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Trio of freshman stars looks to help women's golf ease loss of all-time great Moan

A star is lost, but a team is found.

Last year the story of the women's golf team was the story of Mary Moan '97. Perhaps the best eastern collegiate female golfer ever, Moan led the team throughout her career. The All-America selection and Ivy champion, who finished in the nation's top 40 last spring, has graduated.


Moan's loss left a gaping hole in the top spot of Princeton's lineup. Future Ivy glory seemed to be nothing more than a dream.

The arrival of a strong freshman class is keeping that dream alive. This is not simply a rebuilding year, and Princeton is hoping to show this season that one player does not make a team.

No team glory

For all of Moan's individual success, the Tigers still could not capture the first-ever women's Ivy Championship last year. It was a bittersweet spring. This year, the players may have changed, but the goal remains the same. Princeton's deeper lineup hopes to redeem last spring's disappointment by claiming Ivy victory.

"It's wonderful to have the frosh in there gaining experience," head coach Eric Stein said. "We would have liked to have won the Ivies in the first year. We don't like to finish second."

The freshman trio of Julia Allison, Natalie Christensen and Adrienne Gill is among Princeton's low scorers. With senior captains Laura Gilmore and Michelle Mason rounding out the top five, the team has the potential for Ivy glory.

Star returns

But if the team is to win Ivies, it must go through Yale. The Elis topped Princeton at Ivies last year with a 38-stroke win. Unlike the Tigers, Yale returns its top player – Natalie Wong, who placed third at Ivies last year, leads a highly competitive team.


"We'll be glad to see (Yale's) seniors graduate," Stein said.

The Elis recently cracked into the the top 50 of the Division I Mastercard Rankings. Princeton is out to prove them to be overrated.

If the Tigers' fall season success is any indication, winning is within their grasp. For the first time in the team's history, Princeton won three of its four fall tournaments. The Tigers defeated Yale in each of its victories, but the Elis did beat Princeton at the Eastern College Althetic Conference Championships.

In order to win the Ivy championship, the team must sustain consistent shotmaking for two days. Delivering two strong rounds at Bethpage State Park is no easy task.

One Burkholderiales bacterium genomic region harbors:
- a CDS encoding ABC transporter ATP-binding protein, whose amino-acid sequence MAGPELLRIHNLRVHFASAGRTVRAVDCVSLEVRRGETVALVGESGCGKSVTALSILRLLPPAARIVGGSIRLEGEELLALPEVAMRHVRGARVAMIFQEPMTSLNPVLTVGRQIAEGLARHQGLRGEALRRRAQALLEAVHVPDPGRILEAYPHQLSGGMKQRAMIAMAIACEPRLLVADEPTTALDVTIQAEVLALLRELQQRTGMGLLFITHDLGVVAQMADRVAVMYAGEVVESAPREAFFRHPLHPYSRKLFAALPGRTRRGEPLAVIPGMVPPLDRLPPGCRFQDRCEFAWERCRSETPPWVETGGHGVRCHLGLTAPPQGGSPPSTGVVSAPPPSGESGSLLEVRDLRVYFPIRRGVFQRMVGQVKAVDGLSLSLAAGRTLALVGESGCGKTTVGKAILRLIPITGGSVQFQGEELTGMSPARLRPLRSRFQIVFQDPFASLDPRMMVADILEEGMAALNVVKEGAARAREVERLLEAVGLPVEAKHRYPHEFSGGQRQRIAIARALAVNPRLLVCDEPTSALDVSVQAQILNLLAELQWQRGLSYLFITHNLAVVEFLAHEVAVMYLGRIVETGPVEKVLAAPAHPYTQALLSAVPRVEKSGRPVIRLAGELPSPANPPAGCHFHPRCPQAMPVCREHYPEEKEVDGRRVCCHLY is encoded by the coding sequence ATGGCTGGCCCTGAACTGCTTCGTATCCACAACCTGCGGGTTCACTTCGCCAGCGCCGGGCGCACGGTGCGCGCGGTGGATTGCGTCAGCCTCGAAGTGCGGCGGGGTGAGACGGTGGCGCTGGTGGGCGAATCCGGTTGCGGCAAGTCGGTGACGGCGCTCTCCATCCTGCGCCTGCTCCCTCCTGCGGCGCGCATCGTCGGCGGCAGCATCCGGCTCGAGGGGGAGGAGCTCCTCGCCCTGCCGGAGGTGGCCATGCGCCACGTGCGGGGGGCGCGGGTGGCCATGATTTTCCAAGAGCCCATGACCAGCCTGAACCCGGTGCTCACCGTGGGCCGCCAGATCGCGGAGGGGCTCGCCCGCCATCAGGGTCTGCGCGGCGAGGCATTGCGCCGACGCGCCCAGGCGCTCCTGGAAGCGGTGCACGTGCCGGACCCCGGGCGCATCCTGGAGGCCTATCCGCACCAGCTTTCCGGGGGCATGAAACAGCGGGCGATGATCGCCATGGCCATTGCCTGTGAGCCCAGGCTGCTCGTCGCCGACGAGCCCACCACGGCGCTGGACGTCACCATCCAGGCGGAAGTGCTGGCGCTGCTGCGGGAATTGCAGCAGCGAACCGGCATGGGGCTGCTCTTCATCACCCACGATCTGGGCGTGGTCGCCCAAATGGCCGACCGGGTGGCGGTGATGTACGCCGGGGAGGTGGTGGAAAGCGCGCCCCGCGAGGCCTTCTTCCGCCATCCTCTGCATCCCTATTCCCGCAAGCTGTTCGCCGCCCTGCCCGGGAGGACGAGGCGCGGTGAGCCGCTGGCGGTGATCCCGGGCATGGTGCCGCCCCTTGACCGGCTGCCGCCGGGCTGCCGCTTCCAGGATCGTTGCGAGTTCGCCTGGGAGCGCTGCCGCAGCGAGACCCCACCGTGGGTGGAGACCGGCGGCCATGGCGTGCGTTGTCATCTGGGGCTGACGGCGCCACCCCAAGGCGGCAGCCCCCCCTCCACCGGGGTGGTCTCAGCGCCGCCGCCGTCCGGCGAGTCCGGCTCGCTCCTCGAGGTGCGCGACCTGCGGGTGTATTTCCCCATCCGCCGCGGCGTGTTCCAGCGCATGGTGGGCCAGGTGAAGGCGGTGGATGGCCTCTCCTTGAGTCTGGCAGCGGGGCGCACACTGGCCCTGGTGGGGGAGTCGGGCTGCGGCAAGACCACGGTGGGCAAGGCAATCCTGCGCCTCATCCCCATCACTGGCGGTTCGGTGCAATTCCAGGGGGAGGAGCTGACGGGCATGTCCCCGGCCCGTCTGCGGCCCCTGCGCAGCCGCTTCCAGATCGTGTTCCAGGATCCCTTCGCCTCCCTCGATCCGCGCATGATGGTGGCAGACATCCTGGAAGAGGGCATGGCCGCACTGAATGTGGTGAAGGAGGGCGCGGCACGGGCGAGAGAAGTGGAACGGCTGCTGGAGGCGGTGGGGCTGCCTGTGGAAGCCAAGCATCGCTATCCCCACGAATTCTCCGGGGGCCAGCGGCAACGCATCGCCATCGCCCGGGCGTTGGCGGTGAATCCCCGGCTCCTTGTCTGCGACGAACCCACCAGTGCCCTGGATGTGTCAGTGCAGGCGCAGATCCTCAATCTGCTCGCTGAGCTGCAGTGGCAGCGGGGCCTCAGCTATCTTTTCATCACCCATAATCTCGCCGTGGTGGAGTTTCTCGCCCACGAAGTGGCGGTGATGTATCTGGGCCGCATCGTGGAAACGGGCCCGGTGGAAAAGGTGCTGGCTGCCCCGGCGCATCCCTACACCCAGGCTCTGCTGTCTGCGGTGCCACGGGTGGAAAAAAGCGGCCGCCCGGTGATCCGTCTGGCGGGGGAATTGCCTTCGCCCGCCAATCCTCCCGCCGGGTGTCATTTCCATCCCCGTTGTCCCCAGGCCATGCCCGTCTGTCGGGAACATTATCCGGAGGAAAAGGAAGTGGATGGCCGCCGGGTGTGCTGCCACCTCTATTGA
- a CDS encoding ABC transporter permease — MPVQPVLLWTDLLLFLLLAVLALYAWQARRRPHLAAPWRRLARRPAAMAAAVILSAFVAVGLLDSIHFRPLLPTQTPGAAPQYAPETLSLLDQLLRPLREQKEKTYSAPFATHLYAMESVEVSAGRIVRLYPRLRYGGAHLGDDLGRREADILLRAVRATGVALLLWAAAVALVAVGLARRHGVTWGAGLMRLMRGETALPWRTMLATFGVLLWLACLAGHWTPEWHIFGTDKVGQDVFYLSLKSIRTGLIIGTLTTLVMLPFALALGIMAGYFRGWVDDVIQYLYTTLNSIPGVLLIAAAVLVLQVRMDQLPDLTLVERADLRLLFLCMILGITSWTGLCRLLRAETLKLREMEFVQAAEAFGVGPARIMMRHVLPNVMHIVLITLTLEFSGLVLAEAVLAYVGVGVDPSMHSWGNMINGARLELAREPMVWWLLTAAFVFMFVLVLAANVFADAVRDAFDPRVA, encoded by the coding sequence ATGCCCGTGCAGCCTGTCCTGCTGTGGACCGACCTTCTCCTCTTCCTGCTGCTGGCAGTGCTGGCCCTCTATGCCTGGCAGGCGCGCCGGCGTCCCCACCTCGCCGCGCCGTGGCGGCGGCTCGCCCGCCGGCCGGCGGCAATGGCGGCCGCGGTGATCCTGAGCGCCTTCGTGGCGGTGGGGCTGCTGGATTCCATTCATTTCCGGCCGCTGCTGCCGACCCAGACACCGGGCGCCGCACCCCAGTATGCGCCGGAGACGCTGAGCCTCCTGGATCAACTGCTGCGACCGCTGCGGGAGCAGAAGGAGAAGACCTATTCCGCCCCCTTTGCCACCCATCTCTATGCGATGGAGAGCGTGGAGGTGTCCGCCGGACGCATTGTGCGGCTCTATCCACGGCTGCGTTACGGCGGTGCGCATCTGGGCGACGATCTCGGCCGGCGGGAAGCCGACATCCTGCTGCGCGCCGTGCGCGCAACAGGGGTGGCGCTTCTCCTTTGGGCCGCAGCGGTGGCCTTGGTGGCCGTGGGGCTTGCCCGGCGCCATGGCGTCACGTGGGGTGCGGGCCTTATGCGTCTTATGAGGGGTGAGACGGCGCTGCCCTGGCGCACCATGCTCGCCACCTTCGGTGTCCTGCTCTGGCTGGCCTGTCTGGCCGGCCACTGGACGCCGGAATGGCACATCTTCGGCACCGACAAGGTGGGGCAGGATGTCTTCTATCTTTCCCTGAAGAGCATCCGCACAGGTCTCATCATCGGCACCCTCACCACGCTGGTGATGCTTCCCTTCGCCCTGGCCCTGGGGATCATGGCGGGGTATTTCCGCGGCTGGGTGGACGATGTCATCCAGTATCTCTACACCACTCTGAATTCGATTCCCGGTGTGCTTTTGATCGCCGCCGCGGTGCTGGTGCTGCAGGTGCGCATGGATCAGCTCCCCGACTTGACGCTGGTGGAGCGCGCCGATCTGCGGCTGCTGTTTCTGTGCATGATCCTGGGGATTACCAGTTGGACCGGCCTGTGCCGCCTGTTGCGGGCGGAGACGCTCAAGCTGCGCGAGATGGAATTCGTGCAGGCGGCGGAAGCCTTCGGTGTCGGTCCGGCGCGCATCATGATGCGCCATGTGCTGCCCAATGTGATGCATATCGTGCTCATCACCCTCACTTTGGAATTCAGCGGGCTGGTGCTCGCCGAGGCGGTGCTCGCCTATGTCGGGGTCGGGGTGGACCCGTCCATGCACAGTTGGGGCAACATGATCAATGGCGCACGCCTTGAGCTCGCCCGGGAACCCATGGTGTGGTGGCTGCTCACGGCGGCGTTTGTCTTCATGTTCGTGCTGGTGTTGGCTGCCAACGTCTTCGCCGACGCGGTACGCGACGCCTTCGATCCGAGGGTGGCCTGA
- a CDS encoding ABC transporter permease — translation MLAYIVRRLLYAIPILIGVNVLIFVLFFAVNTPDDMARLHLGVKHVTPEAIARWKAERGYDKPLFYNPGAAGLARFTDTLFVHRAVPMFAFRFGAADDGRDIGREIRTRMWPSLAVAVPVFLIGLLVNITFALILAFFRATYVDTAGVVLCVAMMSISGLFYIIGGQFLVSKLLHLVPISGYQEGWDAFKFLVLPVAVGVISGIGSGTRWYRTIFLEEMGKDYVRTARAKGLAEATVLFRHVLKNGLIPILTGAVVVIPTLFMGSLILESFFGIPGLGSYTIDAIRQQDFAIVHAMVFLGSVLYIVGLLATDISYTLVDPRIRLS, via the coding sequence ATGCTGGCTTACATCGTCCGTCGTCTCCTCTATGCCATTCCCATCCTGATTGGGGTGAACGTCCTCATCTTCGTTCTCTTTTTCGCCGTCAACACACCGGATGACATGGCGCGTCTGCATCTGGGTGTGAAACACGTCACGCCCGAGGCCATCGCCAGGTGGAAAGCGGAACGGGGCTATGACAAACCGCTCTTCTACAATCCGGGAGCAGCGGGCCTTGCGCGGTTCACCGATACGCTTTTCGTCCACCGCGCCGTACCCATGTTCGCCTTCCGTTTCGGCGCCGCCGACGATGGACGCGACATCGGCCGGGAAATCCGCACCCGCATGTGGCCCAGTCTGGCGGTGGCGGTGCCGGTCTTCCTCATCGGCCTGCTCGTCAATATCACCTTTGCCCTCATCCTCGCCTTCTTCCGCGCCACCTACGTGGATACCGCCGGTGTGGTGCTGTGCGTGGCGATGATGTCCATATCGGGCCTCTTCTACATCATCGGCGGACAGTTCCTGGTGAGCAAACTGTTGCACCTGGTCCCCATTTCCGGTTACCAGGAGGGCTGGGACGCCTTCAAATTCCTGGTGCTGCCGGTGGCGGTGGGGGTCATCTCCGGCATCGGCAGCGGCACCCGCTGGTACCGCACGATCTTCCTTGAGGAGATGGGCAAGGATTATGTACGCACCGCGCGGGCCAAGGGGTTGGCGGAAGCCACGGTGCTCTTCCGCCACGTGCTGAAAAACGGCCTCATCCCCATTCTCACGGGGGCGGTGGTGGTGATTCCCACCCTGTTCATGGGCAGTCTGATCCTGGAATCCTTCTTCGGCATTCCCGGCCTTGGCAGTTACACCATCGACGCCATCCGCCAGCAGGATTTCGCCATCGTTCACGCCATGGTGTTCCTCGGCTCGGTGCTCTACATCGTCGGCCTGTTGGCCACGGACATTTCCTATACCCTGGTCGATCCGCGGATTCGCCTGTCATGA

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"The tough part about our sport is that you have to play 18 holes," said Stein. "You can't slow down or stop play. You shoot what you shoot. Every stroke counts."

Long and short

The team has always been strong off the tee. The key to winning, however, is in the short game. If the Tigers can sink their putts and keep their cool, they can defeat their Ivy rivals.

Allison has earned the team's top position with a phenomenal freshman-year record. After winning both the Rutgers and William and Mary Invitationals, she is aiming for an individual Ivy title.

The No. 2 spot will be occupied by fellow freshman Christensen. Her strong match play against San Diego State boosted the team to spring break success. The experience and leadership of Gilmore, Mason and junior Sarah Durnan should balance the young talent of the freshman threesome.

If Gill continues to deliver sub-80 rounds, Princeton's depth will make it tough to beat at Ivies and the New England Championships.


Sophomore Meagan Smith, who finished eighth at Ivies last year, is out indefinitely with a wrist injury. Her fall season average of 84 will be sorely missed if she doesn't make it back into the lineup.

The team feels confident that tournament success is on the horizon.

"(Yale's golfers) are definitely going to be tough competitors," said Mason. "But if we have a solid round we can beat them."

The Tigers will head to the Boston College Invitational this weekend to tune up before the Ivy Championship April 16-18 in Bethpage, N.Y. The season concludes in Amherst, Mass., with the New England Championships April 24-26.

Moan's departure leaves some very big shoes to fill. None of the Tigers may ever be able to take Moan's place. But a trio of freshman stars may be able to give Princeton something Moan couldn't – a team Ivy title.